Before describing how to program using tabling it is perhaps worthwhile reviewing some of the goals of XSB
Goals 1 and 2 are addressed by XSBs engine, which in Version 2.2 is based on a memory-copying version of a virtual machine called the SLG-WAM. The overhead for SLD resolution using this machine is negligible. Thus when XSB is used simply as a Prolog system (i.e., no tabling is used), it is reasonably competitive with other Prolog implementations based on a WAM emulator written in C or assembly. For example, XSB Version 1.6 is about two to three times slower than Quintus 3.1.1 or emulated SICStus Prolog 3.1.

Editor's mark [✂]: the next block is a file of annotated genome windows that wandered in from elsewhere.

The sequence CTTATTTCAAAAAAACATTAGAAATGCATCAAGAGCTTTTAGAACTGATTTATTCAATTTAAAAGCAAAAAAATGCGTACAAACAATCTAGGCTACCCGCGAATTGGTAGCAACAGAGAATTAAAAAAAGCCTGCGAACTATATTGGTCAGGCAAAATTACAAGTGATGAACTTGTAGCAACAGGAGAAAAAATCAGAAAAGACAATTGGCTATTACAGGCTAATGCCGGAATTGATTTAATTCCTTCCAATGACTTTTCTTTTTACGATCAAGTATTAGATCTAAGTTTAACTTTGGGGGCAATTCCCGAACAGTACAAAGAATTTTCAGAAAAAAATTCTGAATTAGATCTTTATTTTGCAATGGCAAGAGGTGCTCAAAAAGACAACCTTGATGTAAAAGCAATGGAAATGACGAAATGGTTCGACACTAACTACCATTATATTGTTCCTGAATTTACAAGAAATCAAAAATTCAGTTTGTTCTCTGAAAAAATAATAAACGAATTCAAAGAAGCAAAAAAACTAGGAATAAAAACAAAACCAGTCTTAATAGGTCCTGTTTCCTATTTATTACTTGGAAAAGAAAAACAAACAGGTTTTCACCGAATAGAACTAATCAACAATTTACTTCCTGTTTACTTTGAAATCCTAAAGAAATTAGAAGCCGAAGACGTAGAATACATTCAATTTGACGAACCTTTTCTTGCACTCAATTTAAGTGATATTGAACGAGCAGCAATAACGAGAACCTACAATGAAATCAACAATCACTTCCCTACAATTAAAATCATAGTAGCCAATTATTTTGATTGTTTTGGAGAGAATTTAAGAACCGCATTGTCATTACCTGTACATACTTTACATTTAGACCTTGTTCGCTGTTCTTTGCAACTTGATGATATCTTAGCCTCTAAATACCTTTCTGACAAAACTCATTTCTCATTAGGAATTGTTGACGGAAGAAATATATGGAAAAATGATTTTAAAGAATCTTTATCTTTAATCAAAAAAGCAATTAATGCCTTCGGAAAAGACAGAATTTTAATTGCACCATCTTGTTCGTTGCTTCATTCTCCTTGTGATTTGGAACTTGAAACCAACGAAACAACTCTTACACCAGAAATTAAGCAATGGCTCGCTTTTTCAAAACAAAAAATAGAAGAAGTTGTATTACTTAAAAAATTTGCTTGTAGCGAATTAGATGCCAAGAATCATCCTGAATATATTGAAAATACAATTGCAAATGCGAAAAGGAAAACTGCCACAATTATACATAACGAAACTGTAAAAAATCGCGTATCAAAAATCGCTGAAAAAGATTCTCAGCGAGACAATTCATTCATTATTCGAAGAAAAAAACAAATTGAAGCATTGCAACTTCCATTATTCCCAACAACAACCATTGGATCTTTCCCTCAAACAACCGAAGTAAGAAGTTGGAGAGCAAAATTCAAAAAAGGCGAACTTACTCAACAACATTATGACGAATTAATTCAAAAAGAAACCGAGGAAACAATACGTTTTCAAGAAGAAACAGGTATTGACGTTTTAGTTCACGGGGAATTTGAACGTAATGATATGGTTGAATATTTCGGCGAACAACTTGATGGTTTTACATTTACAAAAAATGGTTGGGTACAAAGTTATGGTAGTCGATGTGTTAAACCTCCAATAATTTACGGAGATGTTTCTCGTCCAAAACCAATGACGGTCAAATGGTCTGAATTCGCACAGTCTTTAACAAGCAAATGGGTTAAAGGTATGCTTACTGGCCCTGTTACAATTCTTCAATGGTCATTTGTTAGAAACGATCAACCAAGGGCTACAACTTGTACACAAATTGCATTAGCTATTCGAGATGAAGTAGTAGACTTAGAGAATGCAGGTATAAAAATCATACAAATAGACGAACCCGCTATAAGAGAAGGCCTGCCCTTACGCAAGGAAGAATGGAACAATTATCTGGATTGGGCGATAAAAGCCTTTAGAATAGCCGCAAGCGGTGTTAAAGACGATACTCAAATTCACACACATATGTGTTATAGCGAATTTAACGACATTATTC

Goals 3, 4 and 5 have been nearly met, but there are a few instances in which interaction of tabling with a Prolog construct has been accomplished, or is perhaps impossibe. Accordingly we discuss these instances throughout this chapter. XSB is still under development however, so that future versions may support more transparent mixing of Prolog and tabled code (e.g. allowing tabled predicates in the scope of ) or adding Prolog functionality to tabled predicates (e.g. allowing non-ground negation in tnot/1).